Client – That’s Amore Cheese
Typically from Puglia, this fresh creamy cheese has gained more and more popularity in the past few years, not only in Italy but overseas. Burrata is a fresh, handmade cow’s milk cheese made from mozzarella and cream and it can be used in a variety of recipes.
The process of making burrata can be divided in two parts and can be made within just one day.
INGREDIENTS FOR THE CURD (Burrata Case)
- 5L full fat unhomogenised milk (That’s Amore Real Milk)
- 7.5 grams of citric (1.5gr per litre) dissolved in ¼ cup of cool water
- 1ml of rennet (mixed with a little water to distribute more easily through the milk)
INGREDIENTS FOR STRACCIATELLA (Burrata filling)
- 1 fresh That’s Amore Fior di Latte
- 150g of cream
METHOD TO MAKE STRACCIATELLA:
Pull fior di latte into thin ropes and strands, then put it in a bowl with the cream. Add salt to taste, mix together and set aside.
METHOD TO MAKE THE CURD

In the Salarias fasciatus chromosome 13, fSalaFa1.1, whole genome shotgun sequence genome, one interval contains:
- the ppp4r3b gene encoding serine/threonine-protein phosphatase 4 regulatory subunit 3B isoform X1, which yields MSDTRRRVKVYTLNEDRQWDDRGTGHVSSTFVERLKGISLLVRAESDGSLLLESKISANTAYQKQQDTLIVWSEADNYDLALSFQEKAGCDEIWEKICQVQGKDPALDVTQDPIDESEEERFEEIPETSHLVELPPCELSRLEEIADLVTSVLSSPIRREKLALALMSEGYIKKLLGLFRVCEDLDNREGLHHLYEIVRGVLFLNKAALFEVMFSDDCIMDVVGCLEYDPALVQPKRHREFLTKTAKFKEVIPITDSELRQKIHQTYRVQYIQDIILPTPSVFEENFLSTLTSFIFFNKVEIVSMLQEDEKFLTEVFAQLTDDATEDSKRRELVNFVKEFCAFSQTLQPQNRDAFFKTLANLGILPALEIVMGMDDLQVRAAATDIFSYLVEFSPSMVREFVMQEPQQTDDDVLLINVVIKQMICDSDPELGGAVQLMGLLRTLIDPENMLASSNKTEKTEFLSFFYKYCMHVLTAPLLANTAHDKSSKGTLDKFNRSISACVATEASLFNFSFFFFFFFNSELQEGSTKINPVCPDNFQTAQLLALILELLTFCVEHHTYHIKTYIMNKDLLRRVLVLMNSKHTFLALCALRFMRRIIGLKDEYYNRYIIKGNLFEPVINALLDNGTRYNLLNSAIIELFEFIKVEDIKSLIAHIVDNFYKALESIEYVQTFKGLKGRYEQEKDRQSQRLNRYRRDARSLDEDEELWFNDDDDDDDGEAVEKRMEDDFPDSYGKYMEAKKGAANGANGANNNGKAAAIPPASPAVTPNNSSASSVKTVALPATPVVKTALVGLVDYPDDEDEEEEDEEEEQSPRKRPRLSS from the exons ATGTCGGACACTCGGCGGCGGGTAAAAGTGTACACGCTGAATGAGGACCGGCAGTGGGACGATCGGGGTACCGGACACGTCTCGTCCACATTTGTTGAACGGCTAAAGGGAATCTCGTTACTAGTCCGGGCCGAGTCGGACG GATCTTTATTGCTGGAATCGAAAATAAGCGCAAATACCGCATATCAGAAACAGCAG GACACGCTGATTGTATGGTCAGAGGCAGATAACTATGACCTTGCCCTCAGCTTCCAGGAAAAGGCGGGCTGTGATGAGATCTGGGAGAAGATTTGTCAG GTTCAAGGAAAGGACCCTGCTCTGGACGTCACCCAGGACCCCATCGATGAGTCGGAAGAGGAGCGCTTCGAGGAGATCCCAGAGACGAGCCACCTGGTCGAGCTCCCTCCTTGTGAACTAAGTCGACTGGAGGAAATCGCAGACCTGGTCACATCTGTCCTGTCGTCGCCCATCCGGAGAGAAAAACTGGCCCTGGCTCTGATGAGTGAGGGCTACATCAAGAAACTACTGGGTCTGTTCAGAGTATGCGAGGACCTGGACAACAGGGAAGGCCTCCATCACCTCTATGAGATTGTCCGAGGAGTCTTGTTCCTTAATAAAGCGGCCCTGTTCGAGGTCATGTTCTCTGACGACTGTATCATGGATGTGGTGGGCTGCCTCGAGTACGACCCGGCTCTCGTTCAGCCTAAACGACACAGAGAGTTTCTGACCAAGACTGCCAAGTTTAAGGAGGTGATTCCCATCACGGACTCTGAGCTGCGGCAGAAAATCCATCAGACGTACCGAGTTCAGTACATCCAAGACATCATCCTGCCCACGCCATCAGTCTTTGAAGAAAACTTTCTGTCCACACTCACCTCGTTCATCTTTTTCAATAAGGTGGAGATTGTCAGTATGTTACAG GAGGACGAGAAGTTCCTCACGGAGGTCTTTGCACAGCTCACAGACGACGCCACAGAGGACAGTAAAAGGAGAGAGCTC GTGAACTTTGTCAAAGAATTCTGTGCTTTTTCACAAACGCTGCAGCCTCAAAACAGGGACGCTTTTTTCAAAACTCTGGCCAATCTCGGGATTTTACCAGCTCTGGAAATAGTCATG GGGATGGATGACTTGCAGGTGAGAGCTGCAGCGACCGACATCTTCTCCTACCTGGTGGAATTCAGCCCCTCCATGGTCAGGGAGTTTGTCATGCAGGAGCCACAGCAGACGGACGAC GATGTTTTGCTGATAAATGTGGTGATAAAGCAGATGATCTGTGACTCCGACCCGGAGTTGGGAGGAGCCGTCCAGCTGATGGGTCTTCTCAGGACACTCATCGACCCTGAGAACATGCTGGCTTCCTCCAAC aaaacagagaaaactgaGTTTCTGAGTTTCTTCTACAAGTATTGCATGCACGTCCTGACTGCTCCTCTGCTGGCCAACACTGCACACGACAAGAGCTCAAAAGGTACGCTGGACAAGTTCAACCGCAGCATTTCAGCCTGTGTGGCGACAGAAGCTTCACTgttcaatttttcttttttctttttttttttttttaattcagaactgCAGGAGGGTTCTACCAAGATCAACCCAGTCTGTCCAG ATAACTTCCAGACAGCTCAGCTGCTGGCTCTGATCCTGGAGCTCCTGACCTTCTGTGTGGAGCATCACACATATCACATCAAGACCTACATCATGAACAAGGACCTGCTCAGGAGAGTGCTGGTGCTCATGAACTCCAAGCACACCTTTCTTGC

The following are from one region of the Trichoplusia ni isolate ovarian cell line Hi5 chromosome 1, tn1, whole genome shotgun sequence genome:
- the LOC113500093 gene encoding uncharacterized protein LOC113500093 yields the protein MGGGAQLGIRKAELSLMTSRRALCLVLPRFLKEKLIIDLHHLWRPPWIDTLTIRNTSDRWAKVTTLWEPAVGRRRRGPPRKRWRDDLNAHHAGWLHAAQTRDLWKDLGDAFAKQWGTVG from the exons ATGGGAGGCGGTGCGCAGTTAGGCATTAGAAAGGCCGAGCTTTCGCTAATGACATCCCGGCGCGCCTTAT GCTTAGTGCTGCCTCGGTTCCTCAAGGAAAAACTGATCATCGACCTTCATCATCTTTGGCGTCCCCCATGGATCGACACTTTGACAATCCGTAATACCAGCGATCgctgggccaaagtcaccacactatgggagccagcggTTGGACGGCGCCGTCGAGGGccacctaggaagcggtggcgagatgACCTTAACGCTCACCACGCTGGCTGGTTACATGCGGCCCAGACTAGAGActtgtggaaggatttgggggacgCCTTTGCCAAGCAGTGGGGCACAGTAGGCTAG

- Pour cold milk into a pot and add citric acid while stirring.
- Heat the milk and bring it to 37°C while constantly stirring, then remove from the heat and add rennet.
- Cover the pot and leave to set (25-30 min) into a gel-like consistency before cutting the curd into 2cm cubes.
- Transfer curd to a colander to drain. Once finished leave it to drain for approximately 5 minutes.
- To make the burrata casing, stretch the curd as followed:
- Transfer the curd into a bowl and gentle break apart with fingers, add salt.
- Pour in 85-90 degrees water (approximately 2L).
- Stretch using two wooden spoons.
- To shape the burrata, take a chunk and stretch to create a disk of 15cm wide and 0.5cm thick. Spoon the stracciatella into the centre and close the burrata by twisting it into a knot. Place in cold water.
- Repeat the process until there is no more curd left.
WAYS TO CLOSE THE BURRATA
- With a knot: this is the method used at That’s Amore Cheese, which involves closing the burrata with a simple knot on top.
- Without knot: this method is simpler where the burrata is closed by pinching the top closed and removing the excess part on top, making it look like a mozzarella ball (hot curd).
- Andria-style: named for the town of its origins, this burrata shape is traditionally tied with a string.